Equity benchmark indices plunged during the early trading on Monday amid mounting concerns over the impact of coronavirus on the global economy.
— CNBC-TV18 (@CNBCTV18Live) February 10, 2020
The 30-share BSE index was trading 275.28 points or 0.67 percent lower at 40,866.57 at around 10.45 am, while the broader NSE fell 89.85 points or 0.74 percent lower to 12,008.50.
Market benchmark Sensex had opened on a choppy note and dropped over 150 points.
In the previous session, Sensex closed 164.18 points or 0.40 percent lower at 41,141.85, and the Nifty settled at 12,098.35, down by 39.60 points or 0.33 percent.
Meanwhile, on a net basis, foreign institutional investors bought equities worth Rs 161.93 crore, while domestic institutional investors sold shares worth Rs 178.59 crore on Friday, data available with stock exchanges showed.
Mahindra and Mahindra was the top loser in the Sensex pack plummetting up to 5.20 percent.
Tata Steel, ONGC, Sun Pharma, NTPC, IndusInd Bank and Titan were also in the red.
On the other hand, Bajaj Finance, ICICI Bank, Hindustan Unilever and HDFC were the gainers
According to traders, domestic equities were trading on a negative note following weak cues from global equities as concerns over the economic impact of the coronavirus pandemic kept investors on edge.
Rupee rises 8 paise to 71.32
The rupee appreciated by 8 paise to 71.32 against the US dollar in early trade on Monday amid easing crude oil prices and weakening of the American dollar in the overseas market.
Forex traders said while weak dollar and easing crude oil prices supported the rupee, heavy selling in domestic equities weighed on the local unit and restricted the upmove.
At the interbank foreign exchange the rupee opened at 71.36, then gained further ground and touched a high of 71.32 against the US dollar, registering a rise of 8 paise over its previous close.
Asian stocks drop as death toll from coronavirus raises alarm bells
Stocks and oil fell while safe-haven gold rose on Monday as the death toll from a Coronavirus outbreak surpassed the SARS epidemic, raising alarm bells about its severity, Reuters said.
As many as 908 people have so far died in China’s central Hubei province as of Sunday with most of the new deaths in the provincial capital of Wuhan, the epicentre of the outbreak.
MSCI's broadest index of Asia-Pacific shares outside Japan stumbled 0.7 percent to be on track for its second straight day of loss. Japan's Nikkei fell 0.8 percent while South Korea's KOSPI was off 1.4 percent and Australian shares eased 0.5 percent .
The losses extended from Wall Street on Friday where the Dow fell 0.9 percent, the S&P 500 declined 0.5 percent while the Nasdaq dropped 0.5 percent. E-mini futures for S&P 500 were down 0.3 percent on Monday.
“Expect markets to be sensitive to virus headlines. In this environment, we favour defensive positioning,” ANZ economists wrote in a note.
“Markets will be sensitive to Coronavirus news, as factories and ports in China reopen. The extent to which that is achievable will indicate the level of ongoing disruption,” they added.
As Chinese authorities made plans for millions of people returning to work after an extended Lunar New Year break a large number of workplaces and schools are still likely to remain closed and many white-collar employees will work from home.
Worries about the hit to the world’s second-largest economy has hurt investor risk appetite though confidence in China’s ability to contain the epidemic has prevented sharp losses.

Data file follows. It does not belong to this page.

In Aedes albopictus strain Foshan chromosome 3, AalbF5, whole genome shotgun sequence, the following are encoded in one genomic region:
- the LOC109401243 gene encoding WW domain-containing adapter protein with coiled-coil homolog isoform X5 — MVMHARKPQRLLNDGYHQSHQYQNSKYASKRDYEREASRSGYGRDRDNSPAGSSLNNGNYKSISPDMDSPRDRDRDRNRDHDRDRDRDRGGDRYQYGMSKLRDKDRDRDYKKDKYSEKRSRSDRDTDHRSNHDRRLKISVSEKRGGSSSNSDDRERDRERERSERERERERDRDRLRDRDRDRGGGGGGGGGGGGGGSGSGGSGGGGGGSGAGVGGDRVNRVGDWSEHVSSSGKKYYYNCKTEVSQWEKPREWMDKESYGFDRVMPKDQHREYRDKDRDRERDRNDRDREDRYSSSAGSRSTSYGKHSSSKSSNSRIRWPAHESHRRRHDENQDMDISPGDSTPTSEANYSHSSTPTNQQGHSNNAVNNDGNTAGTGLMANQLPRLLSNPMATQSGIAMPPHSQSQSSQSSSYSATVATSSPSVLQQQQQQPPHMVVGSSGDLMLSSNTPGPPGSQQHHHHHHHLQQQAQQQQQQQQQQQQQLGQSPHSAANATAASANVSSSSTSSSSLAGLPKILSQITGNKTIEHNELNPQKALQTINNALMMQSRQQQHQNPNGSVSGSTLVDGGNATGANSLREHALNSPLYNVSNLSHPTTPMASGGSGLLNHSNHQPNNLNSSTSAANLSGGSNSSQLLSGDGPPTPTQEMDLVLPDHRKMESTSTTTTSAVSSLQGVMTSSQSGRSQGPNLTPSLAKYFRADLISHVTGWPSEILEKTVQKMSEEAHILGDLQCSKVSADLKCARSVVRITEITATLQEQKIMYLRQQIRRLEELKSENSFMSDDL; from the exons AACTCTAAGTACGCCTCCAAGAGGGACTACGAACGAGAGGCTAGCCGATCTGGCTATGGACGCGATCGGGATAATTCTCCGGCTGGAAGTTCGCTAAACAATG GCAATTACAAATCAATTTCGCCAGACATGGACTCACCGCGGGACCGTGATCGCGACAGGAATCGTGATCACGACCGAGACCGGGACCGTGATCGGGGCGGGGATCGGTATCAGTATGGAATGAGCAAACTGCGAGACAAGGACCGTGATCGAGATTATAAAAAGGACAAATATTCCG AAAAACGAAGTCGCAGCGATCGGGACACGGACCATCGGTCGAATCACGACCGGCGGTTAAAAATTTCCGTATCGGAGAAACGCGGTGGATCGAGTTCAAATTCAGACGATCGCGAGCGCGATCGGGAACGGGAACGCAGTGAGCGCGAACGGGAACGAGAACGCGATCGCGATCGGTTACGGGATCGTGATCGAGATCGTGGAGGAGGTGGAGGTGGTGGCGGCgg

China’s central bank has taken a raft of measures to support the economy, including reducing interest rates and flushing the market with liquidity. From Monday, it will provide special funds for banks to re-lend to businesses working to combat the virus.
Despite the measures, many of China’s usually teeming cities have almost become ghost towns as authorities ordered virtual lockdowns, cancelled flights, closed factories and shut schools.
On Friday, Singapore raised its Coronavirus alert level and reported more cases not linked to previous infections or travel to China.
An advance team of international experts led by the World Health Organization (WHO) left for Beijing to help investigate the epidemic, the Geneva-based agency said on Sunday.
The virus has dominated broader market sentiment with better-than-expected US. jobs data on Friday failing to lift sentiment.
Non-farm payrolls increased by 225,000 jobs in January, with employment at construction sites increasing by the most in a year amid milder-than-normal temperatures, the Labor Department said.
Benchmark 10-year US Treasury notes US10YT ticked higher to push yields down to 1.5645 percent.
Euro zone bond yields fell after German industrial output tumbled in December to notch its biggest fall since January 2009, fanning concerns about the bloc’s biggest economy.
The euro held near four-month lows at $1.0950.
The dollar slipped against the yen to be on track for a second straight day of losses. It was last at 109.61 yen.
The Australian dollar AUD considered a liquid proxy for China plays, briefly hit an 11-year low of $0.6679. It fell 0.2 percent last week to clock its six straight weekly loss.
That left the dollar index flat at 98.662.
Oil prices slipped as Russia said it would need more time before committing to output cuts along with the Organization of the Petroleum Exporting Countries and other producers amid falling demand for crude as China battles the Coronavirus.
Since Jan. 17, oil prices have fallen by 14 percent while copper has is down around 10 percent.
Brent crude LCOc1 futures declined 52 cents to $53.95 a barrel, while US crude CLc1 futures slipped 45 cents to $49.87 a barrel.
US gold futures GCv1 added 0.3 percent at $1,577.5 an ounce. Spot gold was higher at $1,574.4.
--With inputs from agencies
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Updated Date: Feb 10, 2020 17:11:25 IST